Global warming puts sea turtles at risk

As temps warm, most eggs will produce females

If beaches get too warm, sea turtle eggs will hatch mostly as females. @bberwyn photo.

Staff Report

Global warming was first identified as a potential threat to sea turtles in the 1980s because the temperature at which the eggs incubate helps determine the sex of the embryos. A new study now adds weight to those concerns, finding that  warmer temperatures could lead to higher numbers of female sea turtles and increased nest failure, negatively on the turtle population in some areas of the world. Continue reading “Global warming puts sea turtles at risk”

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Sunday set: In the garden

Tutti Frutti …

Seems like just yesterday it was snowing, and now you can eat ripe cherries off the trees, pluck strawberries in the fields and enjoy summer flowers in the fields. This weekend we spent a little time in the wine and forest country north of Danube and here’s what we found. Check out more Summit Voice travel photography in the Sunday Set archive for more travel pics, or head over to our online gallery at FineArt America for a full selection of nature and landscape photography.

E-cars could go mass-market by 2030, IEA says

2 million e-cars on the road in 2016

E-car charging station, Vienna. @bberwyn photo.

Staff Report

Electric cars are likely to reach mass market adoption within the next decade, according to the International Energy Agency’s latest report on e-mobility. In 2016, the number of electric cars on the road globally reached 2 million, with China accounting for 40 percent of that total.

China has also deployed more than 200 million electric two-wheelers, as well as 300,000 elecric buses and leads the globe in electrification of the transport sector. China, the US and Europe made up the three main markets, totalling over 90 percent of all electric vehicles sold around the world.

Outside China, Norway is also moving ahead swiftly on electrification, with e-cars holding a 29 percent market share, the highest globally by far. The Netherlands is next, at 6.4 percent, followed by Sweden, at 3.4 percent. Continue reading “E-cars could go mass-market by 2030, IEA says”

Nevada restores solar net metering

New law provides more certainty for energy markets

Net metering returns to Nevada. Photo via U.S. DOE.

Staff Report

Nevada’s shifting energy policy may be a microcosm of wider U.S. policy, as Gov. Bill Sandoval this week signed a bill that reinstates net metering for photovoltaic solar power systems.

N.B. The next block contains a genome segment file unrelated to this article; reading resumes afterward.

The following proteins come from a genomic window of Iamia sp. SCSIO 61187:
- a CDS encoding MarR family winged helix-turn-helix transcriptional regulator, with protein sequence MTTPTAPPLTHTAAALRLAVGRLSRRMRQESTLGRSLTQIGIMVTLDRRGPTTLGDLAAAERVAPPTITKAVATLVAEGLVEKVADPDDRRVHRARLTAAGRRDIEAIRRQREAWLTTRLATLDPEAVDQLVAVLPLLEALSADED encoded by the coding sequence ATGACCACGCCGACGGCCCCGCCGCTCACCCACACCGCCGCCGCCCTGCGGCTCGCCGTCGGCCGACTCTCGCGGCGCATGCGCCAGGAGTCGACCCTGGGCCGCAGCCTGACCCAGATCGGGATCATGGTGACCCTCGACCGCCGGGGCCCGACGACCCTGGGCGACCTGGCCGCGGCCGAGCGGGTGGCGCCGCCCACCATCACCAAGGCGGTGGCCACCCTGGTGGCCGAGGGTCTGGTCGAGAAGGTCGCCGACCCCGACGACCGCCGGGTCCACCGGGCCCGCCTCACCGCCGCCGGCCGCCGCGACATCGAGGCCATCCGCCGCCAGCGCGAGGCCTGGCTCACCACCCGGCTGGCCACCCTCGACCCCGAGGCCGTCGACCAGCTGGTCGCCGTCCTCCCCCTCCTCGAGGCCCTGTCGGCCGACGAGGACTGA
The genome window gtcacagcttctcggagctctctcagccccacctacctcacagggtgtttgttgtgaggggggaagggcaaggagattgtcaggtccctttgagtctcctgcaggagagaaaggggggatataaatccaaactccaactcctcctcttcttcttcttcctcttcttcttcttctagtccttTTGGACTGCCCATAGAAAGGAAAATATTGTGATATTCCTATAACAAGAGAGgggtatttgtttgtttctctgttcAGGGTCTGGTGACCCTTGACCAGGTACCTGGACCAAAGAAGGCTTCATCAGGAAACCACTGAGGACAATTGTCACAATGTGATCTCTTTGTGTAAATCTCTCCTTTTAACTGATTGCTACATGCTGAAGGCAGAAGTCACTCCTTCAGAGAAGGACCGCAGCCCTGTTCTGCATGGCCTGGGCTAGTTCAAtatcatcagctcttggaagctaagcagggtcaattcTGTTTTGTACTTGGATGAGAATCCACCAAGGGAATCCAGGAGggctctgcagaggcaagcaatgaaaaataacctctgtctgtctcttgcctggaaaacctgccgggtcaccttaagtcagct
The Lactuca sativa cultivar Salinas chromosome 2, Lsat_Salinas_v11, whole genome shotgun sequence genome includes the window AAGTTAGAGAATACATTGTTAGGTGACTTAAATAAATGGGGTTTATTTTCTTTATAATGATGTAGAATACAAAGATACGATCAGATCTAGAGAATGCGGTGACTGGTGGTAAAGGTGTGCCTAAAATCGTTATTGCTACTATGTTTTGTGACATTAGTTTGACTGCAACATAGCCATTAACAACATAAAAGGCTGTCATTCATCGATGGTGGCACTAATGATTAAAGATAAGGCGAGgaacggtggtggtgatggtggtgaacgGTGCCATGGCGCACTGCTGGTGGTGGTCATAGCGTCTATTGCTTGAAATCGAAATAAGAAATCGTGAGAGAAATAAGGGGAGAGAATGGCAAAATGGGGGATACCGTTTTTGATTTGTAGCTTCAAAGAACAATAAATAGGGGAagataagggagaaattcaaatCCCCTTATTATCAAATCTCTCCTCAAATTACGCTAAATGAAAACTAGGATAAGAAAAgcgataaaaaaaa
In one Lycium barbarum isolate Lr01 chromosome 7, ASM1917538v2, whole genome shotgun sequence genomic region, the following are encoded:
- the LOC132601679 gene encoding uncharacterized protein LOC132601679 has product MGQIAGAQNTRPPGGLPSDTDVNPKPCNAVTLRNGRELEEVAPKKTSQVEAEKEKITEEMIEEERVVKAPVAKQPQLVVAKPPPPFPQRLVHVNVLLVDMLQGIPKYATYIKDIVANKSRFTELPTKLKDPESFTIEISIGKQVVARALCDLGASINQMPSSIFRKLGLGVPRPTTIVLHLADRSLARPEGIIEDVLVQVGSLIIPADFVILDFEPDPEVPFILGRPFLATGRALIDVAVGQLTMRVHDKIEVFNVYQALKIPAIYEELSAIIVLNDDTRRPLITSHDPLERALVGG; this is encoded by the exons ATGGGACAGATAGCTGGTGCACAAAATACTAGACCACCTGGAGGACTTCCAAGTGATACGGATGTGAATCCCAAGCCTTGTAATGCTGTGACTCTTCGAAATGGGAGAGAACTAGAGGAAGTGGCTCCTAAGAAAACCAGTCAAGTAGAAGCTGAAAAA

The Nevada Public Utilities Commission eliminated net metering in late 2015, which created uncertainty in the renewable energy market. The new law reinstates a framework for owners of solar panels in the state to get reimbursed for excess energy they generate. Continue reading “Nevada restores solar net metering”

GOP launches new assault on public lands

Proposed bill would cut environmental reviews for massive clear cut logging and block access to environmental justice

Proposed legislation introduced by Republicans in Congress would open the door to widespread clearcutting without environmental reviews and black conservation advocates from seeking environmental justice in federal courts. @bberwyn photo.

Staff Report

Once again, Republican lawmakers in Congress are trying to roll back long-standing forest protections on a piecemeal basis, knowing that the public would never stand for a frontal assault on fundamental public lands environmental regulations.

The difference now is that they have an ally in the White House willing sign such measures, which makes resistance in the legislature even more critical. In the latest effort, U.S. Rep. Bruce Westerman (R-Ark.) reintroduced a measure that would allow logging projects on up to 30,000 acres — more than 46 square miles — of public land to proceed without meaningful public input, regardless of the environmental harms they might cause. Continue reading “GOP launches new assault on public lands”

Earth to Pruitt: Paris is still on!

EPA chief continues to alienate important allies

This now seems to be a bit of prescient moment during the COP 21 talks in Paris. @bberwyn photo.

By Bob Berwyn

The U.S. government continues to show how out of tune it is with the rest of the world’s leading economic nations with a press release from the EPA claiming that it has “reset” the conversation about climate change to reflect the Trump administration priorities and the “expectation of the American people.”

Apparently, EPA Administrator didn’t get the clear message from scores of American cities and states that responded to Trump’s withdrawal from the Paris climate agreement by forming a sub-national coalition that is aiming to uphold the goals of that agreement. The We Are Still In Group also includes hundreds of counties, universities and businesses committed to the agreement, so all Pruitt is managing to do is to divide the country. Continue reading “Earth to Pruitt: Paris is still on!”

Sunday Set: Countryside

Fresh air …

Out of the city and into the countryside the past few days, enjoying windswept grain fields, swimming holes, wild berries and ripening fruit trees in mountain orchards. A few scenes from  Upper and Lower Austria in this early summer set. Visit the Summit Voice Sunday Set archive for more travel pics, or head over to our online gallery at FineArt America for a full selection of nature and landscape photography.